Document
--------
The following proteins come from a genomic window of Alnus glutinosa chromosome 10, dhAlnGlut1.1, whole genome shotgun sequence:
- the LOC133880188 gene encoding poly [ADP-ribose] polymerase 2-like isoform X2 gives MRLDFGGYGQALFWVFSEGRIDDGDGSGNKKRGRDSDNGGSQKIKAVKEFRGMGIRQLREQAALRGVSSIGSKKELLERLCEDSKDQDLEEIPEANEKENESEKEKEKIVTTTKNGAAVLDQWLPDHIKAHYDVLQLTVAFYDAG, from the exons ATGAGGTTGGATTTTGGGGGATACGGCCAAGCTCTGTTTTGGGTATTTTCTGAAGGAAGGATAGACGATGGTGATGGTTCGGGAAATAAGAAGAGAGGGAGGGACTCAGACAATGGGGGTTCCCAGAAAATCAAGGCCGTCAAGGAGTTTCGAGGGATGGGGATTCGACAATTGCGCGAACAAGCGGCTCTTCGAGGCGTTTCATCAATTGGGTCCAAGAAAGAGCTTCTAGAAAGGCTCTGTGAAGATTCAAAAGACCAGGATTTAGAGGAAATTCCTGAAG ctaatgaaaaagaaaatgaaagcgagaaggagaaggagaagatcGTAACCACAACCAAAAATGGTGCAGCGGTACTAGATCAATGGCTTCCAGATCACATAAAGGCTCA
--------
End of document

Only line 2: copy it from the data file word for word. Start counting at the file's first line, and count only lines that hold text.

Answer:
- the LOC133880188 gene encoding poly [ADP-ribose] polymerase 2-like isoform X2 gives MRLDFGGYGQALFWVFSEGRIDDGDGSGNKKRGRDSDNGGSQKIKAVKEFRGMGIRQLREQAALRGVSSIGSKKELLERLCEDSKDQDLEEIPEANEKENESEKEKEKIVTTTKNGAAVLDQWLPDHIKAHYDVLQLTVAFYDAG, from the exons ATGAGGTTGGATTTTGGGGGATACGGCCAAGCTCTGTTTTGGGTATTTTCTGAAGGAAGGATAGACGATGGTGATGGTTCGGGAAATAAGAAGAGAGGGAGGGACTCAGACAATGGGGGTTCCCAGAAAATCAAGGCCGTCAAGGAGTTTCGAGGGATGGGGATTCGACAATTGCGCGAACAAGCGGCTCTTCGAGGCGTTTCATCAATTGGGTCCAAGAAAGAGCTTCTAGAAAGGCTCTGTGAAGATTCAAAAGACCAGGATTTAGAGGAAATTCCTGAAG ctaatgaaaaagaaaatgaaagcgagaaggagaaggagaagatcGTAACCACAACCAAAAATGGTGCAGCGGTACTAGATCAATGGCTTCCAGATCACATAAAGGCTCA